Reverb’s Guide to Audio Compressor Types

Compressors cover a wide sea of designs and applications in the music world, and trying to determine where to get started with all these various compressor types can be daunting even for the seasoned professional.

The compressor world can generally be sliced into four different categories: optical, variable-mu, FET and VCA, based on the way that gain reduction is determined and applied. While all these devices effectively do the same job, not all compressors are created equal. Certain types excel in certain applications, and understanding their function and design can be the key to choosing the right compressor for the job.

Optical Compressors

Some of the first purpose-designed compressors were optical compressors. Relatively simple in their design, these compressors utilize a photocell and a light source, traditionally a simple lightbulb-like design and in some more modern designs, an LED. The general principle is that an incoming signal’s voltage causes a variation in the intensity of the light source; the intensity in the light source as received by the photocell will determine the amount of compression that is applied. What makes this so unique is the response in the photocell to the light source. As there is some inherent delay in the response time to trigger the attack and the release of the compressor, there is a natural smoothness to the response, one that in its native tendencies lends itself to musical material. The design results in a compressor that latches onto a signal quickly, initially releases quickly, but tapers off in its release rate as it decays.

Teletronix LA-2A

Perhaps the most famous example of an optical compressor is the Teletronix developed LA-2A, a tube-based design that uses the military designed T4 photoresistor. The T4 is a cell that has nearly infinite resistance in the dark, but light hitting the surface of it causes a drop in resistance, allowing it to be the control in the circuit for gain reduction. By the original specs, this allows the LA-2A to have a moderate attack (10 milliseconds) and a gradually sloping release that can last up to five seconds depending on the program material. This simple design also lends itself to a simple control schematic. The LA-2A has a two-knob setup, with the right knob controlling the level of the side-chained signal that will ultimately control the compression, and the left controlling the makeup gain to keep the perceived level consistent. This design also has selectable metering and a switch that alternates between a “Compress” and “Limit,” effectively changing the compression ratio.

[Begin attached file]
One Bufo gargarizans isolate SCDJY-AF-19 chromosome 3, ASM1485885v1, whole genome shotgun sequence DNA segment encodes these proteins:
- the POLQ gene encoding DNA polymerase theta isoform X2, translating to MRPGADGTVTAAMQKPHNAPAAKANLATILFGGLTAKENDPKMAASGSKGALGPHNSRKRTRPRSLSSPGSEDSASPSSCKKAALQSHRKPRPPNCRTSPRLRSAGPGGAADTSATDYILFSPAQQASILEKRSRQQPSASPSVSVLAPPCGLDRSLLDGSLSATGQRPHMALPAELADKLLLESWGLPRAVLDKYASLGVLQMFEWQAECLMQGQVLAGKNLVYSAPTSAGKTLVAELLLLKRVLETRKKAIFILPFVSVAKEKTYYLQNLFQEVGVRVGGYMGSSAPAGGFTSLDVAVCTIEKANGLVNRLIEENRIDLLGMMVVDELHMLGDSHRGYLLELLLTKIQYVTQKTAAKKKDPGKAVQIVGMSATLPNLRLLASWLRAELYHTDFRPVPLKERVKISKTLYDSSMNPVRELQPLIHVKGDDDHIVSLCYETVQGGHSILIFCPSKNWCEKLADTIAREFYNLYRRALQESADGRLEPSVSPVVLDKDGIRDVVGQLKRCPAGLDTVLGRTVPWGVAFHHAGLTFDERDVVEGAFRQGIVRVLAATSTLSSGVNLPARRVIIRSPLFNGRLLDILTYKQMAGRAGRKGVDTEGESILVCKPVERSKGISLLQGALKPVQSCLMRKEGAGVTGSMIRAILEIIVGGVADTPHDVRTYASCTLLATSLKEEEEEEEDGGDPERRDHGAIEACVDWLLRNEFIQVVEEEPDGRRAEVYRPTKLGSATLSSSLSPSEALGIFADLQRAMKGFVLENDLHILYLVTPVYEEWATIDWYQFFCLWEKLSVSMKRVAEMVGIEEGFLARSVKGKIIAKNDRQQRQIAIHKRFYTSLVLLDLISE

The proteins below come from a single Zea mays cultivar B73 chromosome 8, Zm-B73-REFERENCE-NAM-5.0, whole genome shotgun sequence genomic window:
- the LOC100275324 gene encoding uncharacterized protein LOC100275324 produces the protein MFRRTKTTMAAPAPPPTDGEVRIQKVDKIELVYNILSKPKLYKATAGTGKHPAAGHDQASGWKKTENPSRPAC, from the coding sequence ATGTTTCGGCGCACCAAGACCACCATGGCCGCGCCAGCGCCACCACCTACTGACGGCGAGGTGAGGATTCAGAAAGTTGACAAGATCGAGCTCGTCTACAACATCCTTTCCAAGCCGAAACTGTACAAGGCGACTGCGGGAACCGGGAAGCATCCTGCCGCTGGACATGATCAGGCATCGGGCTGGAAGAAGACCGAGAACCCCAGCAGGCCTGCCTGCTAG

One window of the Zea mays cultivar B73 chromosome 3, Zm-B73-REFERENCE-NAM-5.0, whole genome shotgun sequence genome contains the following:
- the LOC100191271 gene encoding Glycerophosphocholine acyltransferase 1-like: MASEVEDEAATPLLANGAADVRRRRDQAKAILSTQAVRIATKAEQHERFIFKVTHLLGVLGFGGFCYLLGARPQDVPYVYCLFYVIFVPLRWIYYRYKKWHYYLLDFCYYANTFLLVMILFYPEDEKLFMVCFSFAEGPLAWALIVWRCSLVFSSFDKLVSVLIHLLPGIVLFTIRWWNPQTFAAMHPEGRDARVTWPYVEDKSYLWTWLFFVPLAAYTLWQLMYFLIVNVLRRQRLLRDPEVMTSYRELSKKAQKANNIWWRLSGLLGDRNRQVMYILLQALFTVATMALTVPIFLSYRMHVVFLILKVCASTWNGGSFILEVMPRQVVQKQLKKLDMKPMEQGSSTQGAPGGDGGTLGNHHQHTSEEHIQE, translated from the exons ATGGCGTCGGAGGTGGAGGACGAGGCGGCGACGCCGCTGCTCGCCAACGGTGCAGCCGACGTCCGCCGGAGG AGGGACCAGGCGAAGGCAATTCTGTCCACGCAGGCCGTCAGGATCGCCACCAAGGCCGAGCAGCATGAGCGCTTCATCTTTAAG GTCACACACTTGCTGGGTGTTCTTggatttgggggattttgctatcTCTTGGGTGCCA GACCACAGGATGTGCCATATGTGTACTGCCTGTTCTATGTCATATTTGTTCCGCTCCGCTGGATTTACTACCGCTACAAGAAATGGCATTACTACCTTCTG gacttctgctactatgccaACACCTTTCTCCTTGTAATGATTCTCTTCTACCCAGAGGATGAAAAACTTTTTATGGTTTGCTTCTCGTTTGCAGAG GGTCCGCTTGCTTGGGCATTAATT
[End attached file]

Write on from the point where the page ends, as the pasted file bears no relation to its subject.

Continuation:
While sought after by many engineers during mixing and especially tracking, these tend to see limited — if any — use in mastering work due to their relatively fixed characteristics. In application, these compressors tend to lend themselves to any source you want to compress naturally, and work particularly well with vocals, strings and bass. This is not to say you can’t throw transient heavy material at them, especially as newer units and reissues tend to have quicker response characteristics, and can even find favor on drums and guitars with careful use. That being said, legato material still tends to be the most common candidate for optical compression’s loving touch.

Variable-Mu Compressors

In conjunction with optical compressors, vari-mu style compression can be looked at as one of the O.G.s of the compression world. These tube-based behemoths are known for their tone and warmth. The design itself uses these tubes to control the gain-reduction stage, using input voltage changes to alter the bias of the tubes. This tends to result in a slow acting, harmonically rich form of compression that shares a number of the same musical characteristics with its optical brethren. One of the main characteristic differences is the “soft-knee” style compression inherent in all vari-mu designs, and a ratio that is effectively program dependent, increasing the harder the input hits the circuit. While some of these designs allow for variable attack and release, vari-mu compression will always be a relatively “slow-attack” style of compression thanks to the function of the tube circuits.